This narrative seems natural to us (especially those of us who are able-bodied, white, cis gender, heterosexual, educated, middle class, US citizens, etc), but it is not the only way to conceptualize work, causality or parenting. Children defend themselves when something unfortunate happens before anything has even been said, because they learn to anticipate the assignment of blame, which always must fall on some individual person or people. If it’s not your fault, it’s your brother’s. Somebody “has to” get in trouble for knocking over the vase.
I suggest that you do not, in fact, have to assign blame, even in cases where a child has purposefully done something unexpected. Because it doesn’t matter who can be blamed; what matters is how a child can contribute in order to right the situation. I mean to reassure children (not call them out) when I say, “It doesn’t matter.” I don’t care if you did it; I care if you can help now. Because there is more than justice; there is mercy. There is more than equality; there is fairness.
When we teach children that what’s equal is what’s fair, and that they have to earn whatever they get, not only are we lying to children (and they know it--they know they do not earn absolutely everything they have), but we are reproducing a harmful story wherein children (and adults) must believe that the conditions of their life are a product of their own effort and no one else’s, which only breeds a narrow and selfish worldview in which a person is motivated only by how it affects them directly. It also pathologizes people who are marginalized and oppressed by structural violence, by blaming them for their own oppression (Santa didn’t bring you any toys this year? It must be because you’re a terrible child; not because your once-stay-at-home mom ran away from her abusive husband with her three kids and is living in the shelter this Christmas, unemployed and afraid because her husband locked her out of all the bank accounts when she left. Yeah, it’s not that. You’re definitely just naughty and Santa knows.) Furthermore, it encourages unwarranted self-criticism when larger structural forces affect our ability to take care of ourselves.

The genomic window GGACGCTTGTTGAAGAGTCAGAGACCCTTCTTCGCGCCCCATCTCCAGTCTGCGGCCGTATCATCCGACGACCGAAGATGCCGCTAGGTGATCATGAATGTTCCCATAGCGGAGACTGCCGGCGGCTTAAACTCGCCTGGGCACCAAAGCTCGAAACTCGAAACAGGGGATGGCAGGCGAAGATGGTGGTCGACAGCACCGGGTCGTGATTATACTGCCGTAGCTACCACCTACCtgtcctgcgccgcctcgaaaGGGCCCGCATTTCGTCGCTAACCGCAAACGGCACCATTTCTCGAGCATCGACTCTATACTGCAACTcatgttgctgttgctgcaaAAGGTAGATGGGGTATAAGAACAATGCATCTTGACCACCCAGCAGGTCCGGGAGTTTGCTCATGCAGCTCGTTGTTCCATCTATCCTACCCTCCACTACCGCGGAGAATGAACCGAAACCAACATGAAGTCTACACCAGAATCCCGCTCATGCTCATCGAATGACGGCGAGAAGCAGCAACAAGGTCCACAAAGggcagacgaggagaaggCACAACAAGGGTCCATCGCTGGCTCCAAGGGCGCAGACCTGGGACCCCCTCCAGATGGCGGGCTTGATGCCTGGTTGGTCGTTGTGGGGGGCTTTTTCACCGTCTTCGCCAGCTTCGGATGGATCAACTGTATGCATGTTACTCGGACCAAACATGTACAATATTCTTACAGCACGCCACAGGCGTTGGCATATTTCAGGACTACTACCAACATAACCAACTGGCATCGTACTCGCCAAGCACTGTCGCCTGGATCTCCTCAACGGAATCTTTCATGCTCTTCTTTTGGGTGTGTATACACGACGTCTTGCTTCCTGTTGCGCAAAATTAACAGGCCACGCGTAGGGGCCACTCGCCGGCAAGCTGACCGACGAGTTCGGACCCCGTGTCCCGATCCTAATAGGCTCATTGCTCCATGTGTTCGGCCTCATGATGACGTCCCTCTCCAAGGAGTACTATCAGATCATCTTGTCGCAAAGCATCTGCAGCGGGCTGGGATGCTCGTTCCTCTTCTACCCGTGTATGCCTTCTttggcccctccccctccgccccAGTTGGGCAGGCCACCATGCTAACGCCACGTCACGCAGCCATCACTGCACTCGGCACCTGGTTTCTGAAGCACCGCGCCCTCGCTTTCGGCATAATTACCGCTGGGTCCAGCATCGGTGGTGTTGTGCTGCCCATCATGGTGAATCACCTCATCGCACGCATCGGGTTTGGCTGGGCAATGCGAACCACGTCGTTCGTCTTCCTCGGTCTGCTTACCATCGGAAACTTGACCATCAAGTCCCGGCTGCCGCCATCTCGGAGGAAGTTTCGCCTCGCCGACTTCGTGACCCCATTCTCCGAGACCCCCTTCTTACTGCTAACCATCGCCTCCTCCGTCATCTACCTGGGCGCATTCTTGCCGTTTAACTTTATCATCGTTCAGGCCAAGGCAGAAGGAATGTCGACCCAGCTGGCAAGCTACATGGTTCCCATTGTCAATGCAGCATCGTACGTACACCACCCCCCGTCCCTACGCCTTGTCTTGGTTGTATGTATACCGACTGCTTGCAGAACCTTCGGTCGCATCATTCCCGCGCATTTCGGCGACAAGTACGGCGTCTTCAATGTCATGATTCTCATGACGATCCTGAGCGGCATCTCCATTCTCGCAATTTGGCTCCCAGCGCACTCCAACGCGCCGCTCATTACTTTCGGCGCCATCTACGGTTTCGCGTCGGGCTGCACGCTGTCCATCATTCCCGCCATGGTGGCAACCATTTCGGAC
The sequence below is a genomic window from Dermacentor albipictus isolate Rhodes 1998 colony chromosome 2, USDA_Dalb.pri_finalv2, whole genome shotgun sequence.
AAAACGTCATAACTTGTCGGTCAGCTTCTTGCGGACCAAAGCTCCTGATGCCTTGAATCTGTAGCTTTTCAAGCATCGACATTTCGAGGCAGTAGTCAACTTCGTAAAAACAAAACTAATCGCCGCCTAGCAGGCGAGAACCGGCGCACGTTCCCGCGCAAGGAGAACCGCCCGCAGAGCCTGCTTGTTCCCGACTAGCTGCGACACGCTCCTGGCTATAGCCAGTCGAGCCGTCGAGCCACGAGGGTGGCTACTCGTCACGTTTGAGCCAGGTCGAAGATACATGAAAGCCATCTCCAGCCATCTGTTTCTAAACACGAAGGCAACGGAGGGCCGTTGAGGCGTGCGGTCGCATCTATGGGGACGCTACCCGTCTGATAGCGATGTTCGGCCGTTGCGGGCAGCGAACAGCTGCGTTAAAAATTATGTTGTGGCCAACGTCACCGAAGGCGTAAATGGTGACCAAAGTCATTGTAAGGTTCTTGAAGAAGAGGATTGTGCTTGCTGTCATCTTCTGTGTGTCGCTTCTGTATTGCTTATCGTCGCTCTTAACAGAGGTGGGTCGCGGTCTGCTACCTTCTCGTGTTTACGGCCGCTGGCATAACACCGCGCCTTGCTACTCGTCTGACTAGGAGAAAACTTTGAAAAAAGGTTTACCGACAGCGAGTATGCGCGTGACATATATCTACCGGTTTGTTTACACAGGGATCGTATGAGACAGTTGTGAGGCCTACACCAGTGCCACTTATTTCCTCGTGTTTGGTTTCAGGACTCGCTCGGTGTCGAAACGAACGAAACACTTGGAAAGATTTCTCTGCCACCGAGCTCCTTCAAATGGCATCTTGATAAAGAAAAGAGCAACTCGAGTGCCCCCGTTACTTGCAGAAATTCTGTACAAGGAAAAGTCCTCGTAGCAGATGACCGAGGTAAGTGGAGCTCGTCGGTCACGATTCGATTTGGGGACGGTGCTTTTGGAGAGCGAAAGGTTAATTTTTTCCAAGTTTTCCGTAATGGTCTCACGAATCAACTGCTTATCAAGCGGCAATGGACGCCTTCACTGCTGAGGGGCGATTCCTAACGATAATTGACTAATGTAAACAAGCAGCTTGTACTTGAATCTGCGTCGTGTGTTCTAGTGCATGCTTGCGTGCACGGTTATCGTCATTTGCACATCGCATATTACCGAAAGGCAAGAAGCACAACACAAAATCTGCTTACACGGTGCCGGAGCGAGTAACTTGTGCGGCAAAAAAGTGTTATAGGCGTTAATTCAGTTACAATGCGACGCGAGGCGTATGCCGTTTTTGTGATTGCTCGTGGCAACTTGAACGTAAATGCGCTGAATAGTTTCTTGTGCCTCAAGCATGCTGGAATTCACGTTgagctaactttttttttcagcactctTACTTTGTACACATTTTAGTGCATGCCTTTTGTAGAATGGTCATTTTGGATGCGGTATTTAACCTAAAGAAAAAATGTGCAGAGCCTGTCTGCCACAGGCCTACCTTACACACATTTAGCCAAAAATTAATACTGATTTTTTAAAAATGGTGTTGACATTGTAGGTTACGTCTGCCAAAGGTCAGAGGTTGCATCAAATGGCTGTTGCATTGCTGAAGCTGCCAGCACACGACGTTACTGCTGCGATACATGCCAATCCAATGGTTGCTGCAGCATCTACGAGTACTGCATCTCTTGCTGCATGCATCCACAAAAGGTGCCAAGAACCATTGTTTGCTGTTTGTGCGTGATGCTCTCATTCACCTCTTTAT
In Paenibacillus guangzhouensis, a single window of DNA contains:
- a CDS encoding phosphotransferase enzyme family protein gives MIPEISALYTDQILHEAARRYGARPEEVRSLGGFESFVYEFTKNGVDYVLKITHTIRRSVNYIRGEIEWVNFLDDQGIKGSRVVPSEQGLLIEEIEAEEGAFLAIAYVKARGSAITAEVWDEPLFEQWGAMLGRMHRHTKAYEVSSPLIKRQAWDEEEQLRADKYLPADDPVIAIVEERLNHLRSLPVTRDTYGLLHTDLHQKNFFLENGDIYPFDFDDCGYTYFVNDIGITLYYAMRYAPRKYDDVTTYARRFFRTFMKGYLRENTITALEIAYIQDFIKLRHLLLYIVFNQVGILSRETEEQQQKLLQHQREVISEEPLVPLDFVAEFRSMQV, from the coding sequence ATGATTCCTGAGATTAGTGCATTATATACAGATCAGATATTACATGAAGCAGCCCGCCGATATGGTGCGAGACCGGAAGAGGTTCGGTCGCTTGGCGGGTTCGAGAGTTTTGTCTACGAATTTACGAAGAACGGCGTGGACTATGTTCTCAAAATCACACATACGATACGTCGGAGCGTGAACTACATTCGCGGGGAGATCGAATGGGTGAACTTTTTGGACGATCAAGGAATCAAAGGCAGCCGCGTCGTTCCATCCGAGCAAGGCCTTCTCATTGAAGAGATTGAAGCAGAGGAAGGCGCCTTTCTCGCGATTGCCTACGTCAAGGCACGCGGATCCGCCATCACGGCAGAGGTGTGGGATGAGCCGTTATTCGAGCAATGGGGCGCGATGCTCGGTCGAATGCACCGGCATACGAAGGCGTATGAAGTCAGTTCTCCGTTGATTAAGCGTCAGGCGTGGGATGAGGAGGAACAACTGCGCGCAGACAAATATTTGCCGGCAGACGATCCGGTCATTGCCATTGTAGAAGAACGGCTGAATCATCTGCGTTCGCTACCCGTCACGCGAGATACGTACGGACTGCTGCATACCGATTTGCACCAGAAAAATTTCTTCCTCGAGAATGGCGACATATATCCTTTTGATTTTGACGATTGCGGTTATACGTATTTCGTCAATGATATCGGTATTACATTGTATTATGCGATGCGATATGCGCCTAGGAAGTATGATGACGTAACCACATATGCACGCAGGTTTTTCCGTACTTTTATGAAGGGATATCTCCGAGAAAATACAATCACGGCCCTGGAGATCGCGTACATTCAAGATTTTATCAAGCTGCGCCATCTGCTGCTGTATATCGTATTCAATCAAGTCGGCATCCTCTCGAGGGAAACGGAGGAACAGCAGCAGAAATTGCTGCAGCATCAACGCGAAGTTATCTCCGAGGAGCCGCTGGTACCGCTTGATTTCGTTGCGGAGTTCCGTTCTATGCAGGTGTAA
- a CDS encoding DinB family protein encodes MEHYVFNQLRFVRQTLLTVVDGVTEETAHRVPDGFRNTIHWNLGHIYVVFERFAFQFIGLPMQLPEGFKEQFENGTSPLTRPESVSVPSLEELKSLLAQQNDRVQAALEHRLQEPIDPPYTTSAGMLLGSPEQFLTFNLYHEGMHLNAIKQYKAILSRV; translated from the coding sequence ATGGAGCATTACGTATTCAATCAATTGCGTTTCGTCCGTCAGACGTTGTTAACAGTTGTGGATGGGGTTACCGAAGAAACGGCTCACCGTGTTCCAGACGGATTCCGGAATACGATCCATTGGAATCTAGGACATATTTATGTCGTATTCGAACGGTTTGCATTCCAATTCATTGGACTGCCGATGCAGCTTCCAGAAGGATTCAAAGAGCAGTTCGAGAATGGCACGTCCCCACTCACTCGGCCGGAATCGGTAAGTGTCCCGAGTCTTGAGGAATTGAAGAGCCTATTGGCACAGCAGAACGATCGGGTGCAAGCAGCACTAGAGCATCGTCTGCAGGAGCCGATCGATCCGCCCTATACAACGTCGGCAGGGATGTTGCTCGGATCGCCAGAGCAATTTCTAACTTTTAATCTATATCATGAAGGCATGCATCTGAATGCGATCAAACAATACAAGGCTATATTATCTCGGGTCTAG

So why do we respond to children that “It doesn’t matter” when children say, “It’s not my fault,” if we grown ups live and die by the story of meritocracy and blame? It is because we know, despite years of acculturation to that destructive narrative, that there is more than direct causality. We know there is more than will. There is structural violence; there is poverty and discrimination and racism and bad air quality and food deserts. There are natural disasters and congenital conditions and the whims of immigration.
And, there is also mercy. There is kindness, and there is helpfulness.
After we say, “It doesn’t matter,” what we should say to children, to other grown-ups, and to ourselves is, “If you can help, you should.” That is the refrain of grown-ups everywhere who know deep in their hearts (and on the surface of it too) that fair and equal aren’t the same. That we all can help when someone is hurt or something isn’t working, even if we can’t fix it.
We can all help. We can and so we should. And when we need help, hopefully someone else feels the same about us. In other words, as Rabbi Abraham Joshua Heschel said, “Morally speaking, there is no limit to the concern one must feel for the suffering of human beings, that indifference to evil is worse than evil itself, that in a free society, some are guilty, but all are responsible.”